by Obinna Igwebuike and Osita Egbubine
Could it get any worse than this? Why would a generation with such promise be submerged in so much uncertainty? Sad times we live in. The evil that men do unleashes terror in the land. We look to our leadership, but we glean no inspiration. The mother of all misfortunes occurred when a Dana crash recently claimed over 150 compatriots. Hope wanes but Nigeria is worth fighting for.
It may seem convenient to give up hope. Why not? We live in a hurried colonial fabrication. Different lives under the same roof. We do not seem to have gotten the leadership issue right. We have not done so in over a generation. What is there to hope for? Many have given up hope in very vocal terms. Others have resorted to quiet resignation, but Nigeria is worth fighting for.
We are perhaps the most significant generation Nigeria has ever had. The country is attracting huge global attention. Opportunities abound as a growing middle-class and a youthful and vibrant population get exposed to the opportunities in information and technology. We should ideally, have no problems creating opportunities for the next generation. However, in almost the same proportion, we have had a dreadful lack of inspiration from earlier generations. Such a paradox is the reality for our bridge generation that lies somewhat uncomfortably between the wasteful one of the past and the hopeful generations of the future. But Nigeria is worth fighting for.
Over the years our generation has gone from being naïve about how much of a mess we really were in, to hoping that we could somehow escape its effects. When that didn’t work, we embraced religion and prayed hard, and some more in hope that somehow, the Almighty One will create quasi-sanity in our chaotic sphere. We then realized that it was going to be impossible to have that so we sought good paying jobs that will take us from the derelict neighbourhoods of the bottom-of-the-pyramid folks to the upper echelons of society’s finest. But even then, as we have climbed up the social ladder, we have been unable to escape the effects of bad leadership. We still fix our end-of-discussions with more money than we ought because the roads are bad; we still have to paint the cars as often as we can because the ‘danfo’ drivers have neither been educated nor trained to know to drive; and we still have relatives who die because the public health system could not cater to them due to industrial actions.
The unfortunate Dana Airline crash shows us the transience of life. Any one of us could have been on that flight. Nobody on it was more deserving of death when it came knocking. And sad as the incident was, it was only a microcosm of the several other needless deaths that have plagued the country in recent times. Lest we forget, there were families on the ground, probably having Sunday lunch in their homes when they were visited by a megaton bird. At least 20 other people died same day albeit earlier in Bauchi State. The day before people died on the Lagos-Ibadan expressway as oil tankers exploded. In trying to make sense of these and other painful episodes in our nation’s history, we identify a much more fundamental issue – Nigerians’ complete lack of faith in Nigeria. We are no experts at interpreting the details but it doesn’t seem that that national apathy has paid or will pay us in the long run.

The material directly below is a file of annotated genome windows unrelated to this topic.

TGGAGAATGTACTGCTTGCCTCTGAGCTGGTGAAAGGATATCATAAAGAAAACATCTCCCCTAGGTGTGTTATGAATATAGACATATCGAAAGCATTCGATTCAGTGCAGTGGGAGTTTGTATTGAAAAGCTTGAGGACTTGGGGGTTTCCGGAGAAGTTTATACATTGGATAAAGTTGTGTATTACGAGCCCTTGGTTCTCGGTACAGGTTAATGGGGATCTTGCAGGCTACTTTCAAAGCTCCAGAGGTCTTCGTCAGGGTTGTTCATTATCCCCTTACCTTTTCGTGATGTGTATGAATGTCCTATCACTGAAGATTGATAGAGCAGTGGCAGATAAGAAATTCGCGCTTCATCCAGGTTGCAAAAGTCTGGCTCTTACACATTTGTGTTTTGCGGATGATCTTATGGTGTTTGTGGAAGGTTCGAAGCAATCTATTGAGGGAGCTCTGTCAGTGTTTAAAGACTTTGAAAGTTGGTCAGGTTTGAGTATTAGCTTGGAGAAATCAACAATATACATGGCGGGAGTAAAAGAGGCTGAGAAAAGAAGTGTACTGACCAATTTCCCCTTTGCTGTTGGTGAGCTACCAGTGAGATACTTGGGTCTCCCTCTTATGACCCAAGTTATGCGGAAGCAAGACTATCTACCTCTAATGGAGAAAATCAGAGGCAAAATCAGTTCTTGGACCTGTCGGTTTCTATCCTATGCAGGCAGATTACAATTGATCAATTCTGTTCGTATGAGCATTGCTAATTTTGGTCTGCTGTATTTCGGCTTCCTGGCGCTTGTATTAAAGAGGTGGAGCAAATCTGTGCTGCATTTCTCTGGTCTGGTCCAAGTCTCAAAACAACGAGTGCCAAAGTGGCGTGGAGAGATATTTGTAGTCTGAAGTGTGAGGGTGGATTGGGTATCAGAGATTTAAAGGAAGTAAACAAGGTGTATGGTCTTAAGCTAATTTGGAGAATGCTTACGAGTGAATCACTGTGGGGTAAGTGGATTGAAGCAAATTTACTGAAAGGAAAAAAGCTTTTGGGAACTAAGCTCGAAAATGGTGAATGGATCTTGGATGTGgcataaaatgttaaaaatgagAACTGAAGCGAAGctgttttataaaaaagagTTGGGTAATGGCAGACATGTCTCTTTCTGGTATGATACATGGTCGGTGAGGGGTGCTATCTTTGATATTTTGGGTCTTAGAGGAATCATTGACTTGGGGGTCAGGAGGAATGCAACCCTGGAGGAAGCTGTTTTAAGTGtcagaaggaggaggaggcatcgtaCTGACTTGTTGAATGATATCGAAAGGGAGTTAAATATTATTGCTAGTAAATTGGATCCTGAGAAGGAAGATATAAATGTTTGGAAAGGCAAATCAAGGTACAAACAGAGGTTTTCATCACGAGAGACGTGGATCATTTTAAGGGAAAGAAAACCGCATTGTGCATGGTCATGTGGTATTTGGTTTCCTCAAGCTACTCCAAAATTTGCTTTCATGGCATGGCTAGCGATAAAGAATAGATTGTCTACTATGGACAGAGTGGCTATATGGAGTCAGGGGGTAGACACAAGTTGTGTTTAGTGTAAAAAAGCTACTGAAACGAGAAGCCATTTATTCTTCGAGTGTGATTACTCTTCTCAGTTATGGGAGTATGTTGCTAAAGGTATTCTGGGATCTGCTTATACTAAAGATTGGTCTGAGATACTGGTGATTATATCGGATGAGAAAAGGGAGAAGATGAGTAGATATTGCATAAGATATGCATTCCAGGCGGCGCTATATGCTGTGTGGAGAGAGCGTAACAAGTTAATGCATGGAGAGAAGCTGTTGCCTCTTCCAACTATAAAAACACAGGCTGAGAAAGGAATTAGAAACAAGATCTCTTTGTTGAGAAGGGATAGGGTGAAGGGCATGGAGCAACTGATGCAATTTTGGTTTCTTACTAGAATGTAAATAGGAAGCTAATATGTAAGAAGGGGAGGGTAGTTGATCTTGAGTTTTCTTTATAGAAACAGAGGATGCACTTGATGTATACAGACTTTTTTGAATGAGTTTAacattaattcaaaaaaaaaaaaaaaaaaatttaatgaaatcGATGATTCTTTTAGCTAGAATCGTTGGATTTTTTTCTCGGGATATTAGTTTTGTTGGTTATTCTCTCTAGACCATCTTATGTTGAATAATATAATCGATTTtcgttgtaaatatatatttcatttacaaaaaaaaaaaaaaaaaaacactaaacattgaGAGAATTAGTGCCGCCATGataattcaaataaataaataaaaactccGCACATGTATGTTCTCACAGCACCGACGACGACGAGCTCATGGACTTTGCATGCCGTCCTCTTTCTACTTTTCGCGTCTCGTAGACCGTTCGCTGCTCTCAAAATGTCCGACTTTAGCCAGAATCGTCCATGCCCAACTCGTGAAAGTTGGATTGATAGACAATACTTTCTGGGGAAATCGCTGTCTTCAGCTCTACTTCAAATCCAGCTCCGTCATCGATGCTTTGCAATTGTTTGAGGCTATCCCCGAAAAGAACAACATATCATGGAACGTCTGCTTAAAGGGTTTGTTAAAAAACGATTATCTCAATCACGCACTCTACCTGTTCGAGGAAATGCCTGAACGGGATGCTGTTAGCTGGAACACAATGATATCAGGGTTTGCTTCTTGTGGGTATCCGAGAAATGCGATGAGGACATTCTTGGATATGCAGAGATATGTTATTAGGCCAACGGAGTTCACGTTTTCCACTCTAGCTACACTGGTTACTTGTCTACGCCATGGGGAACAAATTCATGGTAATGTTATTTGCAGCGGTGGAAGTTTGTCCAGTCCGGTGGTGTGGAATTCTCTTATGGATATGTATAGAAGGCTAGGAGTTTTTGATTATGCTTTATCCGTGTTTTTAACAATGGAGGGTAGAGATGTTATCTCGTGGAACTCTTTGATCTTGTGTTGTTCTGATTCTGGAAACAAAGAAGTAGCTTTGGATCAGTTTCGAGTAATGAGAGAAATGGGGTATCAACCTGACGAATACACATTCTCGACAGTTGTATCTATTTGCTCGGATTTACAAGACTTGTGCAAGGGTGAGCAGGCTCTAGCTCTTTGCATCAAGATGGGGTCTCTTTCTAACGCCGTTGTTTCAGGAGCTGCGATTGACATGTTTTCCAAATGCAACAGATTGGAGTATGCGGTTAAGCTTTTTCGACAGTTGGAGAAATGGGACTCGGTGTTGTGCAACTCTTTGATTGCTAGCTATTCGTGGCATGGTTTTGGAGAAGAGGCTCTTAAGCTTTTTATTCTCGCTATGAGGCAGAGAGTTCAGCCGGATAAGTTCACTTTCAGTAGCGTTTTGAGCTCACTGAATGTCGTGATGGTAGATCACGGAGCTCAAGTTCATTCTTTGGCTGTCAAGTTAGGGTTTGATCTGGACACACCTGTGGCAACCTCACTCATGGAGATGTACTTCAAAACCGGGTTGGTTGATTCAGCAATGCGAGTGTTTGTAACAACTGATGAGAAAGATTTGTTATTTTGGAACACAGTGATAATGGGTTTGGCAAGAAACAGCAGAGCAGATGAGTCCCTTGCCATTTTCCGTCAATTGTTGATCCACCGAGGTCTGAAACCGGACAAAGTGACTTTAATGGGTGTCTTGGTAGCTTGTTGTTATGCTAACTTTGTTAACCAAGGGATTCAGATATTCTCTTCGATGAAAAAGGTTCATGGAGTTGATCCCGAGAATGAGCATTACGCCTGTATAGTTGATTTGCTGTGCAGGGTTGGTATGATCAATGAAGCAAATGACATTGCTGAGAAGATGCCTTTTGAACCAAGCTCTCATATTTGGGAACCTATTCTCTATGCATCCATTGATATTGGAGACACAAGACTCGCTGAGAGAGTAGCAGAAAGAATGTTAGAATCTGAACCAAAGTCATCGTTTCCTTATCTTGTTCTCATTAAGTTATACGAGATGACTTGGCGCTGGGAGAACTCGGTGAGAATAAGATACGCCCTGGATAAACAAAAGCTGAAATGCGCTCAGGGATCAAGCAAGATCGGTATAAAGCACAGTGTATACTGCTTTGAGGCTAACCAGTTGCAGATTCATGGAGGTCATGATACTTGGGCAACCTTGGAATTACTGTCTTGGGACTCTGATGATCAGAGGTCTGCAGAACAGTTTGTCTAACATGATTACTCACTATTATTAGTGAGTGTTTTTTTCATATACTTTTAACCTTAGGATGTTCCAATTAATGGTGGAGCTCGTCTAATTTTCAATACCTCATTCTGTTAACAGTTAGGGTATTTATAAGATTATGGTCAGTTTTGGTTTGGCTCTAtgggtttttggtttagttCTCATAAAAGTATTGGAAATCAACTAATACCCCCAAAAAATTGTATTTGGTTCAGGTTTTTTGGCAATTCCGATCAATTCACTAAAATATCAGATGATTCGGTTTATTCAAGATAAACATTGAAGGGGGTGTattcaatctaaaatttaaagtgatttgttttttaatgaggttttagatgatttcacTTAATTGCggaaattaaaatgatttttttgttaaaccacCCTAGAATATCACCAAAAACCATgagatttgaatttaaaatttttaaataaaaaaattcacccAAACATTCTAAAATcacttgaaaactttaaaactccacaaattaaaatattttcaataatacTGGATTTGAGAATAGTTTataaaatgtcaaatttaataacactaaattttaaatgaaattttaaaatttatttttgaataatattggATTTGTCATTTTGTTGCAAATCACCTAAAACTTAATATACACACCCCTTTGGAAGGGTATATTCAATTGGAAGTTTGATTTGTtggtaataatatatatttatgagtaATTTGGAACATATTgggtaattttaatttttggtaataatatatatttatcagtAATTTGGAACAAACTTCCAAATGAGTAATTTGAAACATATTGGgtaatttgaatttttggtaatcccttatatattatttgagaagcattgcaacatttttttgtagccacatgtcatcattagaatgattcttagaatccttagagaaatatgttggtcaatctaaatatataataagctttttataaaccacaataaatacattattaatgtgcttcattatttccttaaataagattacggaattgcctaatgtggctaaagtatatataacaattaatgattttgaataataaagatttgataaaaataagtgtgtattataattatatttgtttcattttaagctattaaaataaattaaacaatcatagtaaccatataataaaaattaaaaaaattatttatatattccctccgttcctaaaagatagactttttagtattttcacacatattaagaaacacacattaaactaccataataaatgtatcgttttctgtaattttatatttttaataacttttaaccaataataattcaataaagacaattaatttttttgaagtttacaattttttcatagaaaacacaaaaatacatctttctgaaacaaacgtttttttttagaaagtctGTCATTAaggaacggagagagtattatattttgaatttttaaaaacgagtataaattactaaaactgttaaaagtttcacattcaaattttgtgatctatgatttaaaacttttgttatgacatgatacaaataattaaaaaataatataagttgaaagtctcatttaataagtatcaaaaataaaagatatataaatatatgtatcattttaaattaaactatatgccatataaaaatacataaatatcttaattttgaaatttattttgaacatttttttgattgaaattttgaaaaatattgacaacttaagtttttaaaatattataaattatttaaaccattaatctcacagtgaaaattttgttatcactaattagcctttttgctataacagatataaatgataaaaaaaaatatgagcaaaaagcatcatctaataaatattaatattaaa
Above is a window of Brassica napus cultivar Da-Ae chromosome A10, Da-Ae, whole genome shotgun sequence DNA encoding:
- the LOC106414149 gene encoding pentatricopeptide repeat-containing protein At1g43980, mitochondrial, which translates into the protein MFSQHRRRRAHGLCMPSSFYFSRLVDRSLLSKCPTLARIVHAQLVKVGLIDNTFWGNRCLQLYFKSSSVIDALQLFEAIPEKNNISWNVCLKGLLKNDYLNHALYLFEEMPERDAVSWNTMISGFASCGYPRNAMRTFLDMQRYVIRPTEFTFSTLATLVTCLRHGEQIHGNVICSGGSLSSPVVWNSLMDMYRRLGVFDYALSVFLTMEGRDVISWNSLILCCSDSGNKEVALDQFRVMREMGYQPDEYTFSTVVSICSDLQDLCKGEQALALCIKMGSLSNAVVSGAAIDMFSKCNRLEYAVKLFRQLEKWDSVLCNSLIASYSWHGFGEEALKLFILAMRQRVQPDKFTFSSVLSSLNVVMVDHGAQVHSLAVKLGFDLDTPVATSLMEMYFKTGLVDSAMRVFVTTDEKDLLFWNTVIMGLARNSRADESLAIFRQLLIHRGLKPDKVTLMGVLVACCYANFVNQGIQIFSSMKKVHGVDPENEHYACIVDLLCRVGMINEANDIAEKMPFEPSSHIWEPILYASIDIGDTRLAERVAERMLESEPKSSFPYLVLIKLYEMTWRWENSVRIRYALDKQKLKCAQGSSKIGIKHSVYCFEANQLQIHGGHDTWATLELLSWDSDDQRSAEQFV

Nigeria is worth believing in and fighting for. We need to live each day pursuing our life’s purpose, for each of our lives’ purposes, in being fulfilled, will give this country the life-support it needs to make it out of intensive care and back to the tracks. We do not imagine that there is a more important purpose at this time for the bridge generation, than to get our country back on track.
We need to keep hope alive, work together and create the country of our dreams. Create networks and use your sphere of influence to show exemplary leadership. Do what you can to build Nigeria. Nigeria is ours, Nigeria is worth fighting for.
Why is Nigeria worth fighting for? One day, our children will also make it out of childhood naiveté into the consciousness of their national identity. They would then ask us what we did with the tools we had at our disposal to wrest their future away from the hands of the blind. It will be impossible to explain to them, why our audacity and hope failed us. Most of us have no other country to call our own. And we submit that a bad raw material that can be refined is better than no raw material at all. Nigeria is currently a bad material, but it can be refined. It will start with the decision we make today to believe, to talk and to walk.
Obinna Igwebuike (@ObinnaIgwebuike) & Osita Egbubine (@Ositane)